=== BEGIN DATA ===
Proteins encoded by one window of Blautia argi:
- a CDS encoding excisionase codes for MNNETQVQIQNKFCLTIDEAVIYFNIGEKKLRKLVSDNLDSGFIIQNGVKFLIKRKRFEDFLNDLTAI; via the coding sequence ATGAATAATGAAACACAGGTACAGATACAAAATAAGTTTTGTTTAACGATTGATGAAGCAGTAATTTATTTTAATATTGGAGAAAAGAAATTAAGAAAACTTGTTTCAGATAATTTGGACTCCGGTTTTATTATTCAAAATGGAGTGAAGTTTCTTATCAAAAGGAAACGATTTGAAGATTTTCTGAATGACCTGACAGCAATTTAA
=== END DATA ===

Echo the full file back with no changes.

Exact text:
Proteins encoded by one window of Blautia argi:
- a CDS encoding excisionase codes for MNNETQVQIQNKFCLTIDEAVIYFNIGEKKLRKLVSDNLDSGFIIQNGVKFLIKRKRFEDFLNDLTAI; via the coding sequence ATGAATAATGAAACACAGGTACAGATACAAAATAAGTTTTGTTTAACGATTGATGAAGCAGTAATTTATTTTAATATTGGAGAAAAGAAATTAAGAAAACTTGTTTCAGATAATTTGGACTCCGGTTTTATTATTCAAAATGGAGTGAAGTTTCTTATCAAAAGGAAACGATTTGAAGATTTTCTGAATGACCTGACAGCAATTTAA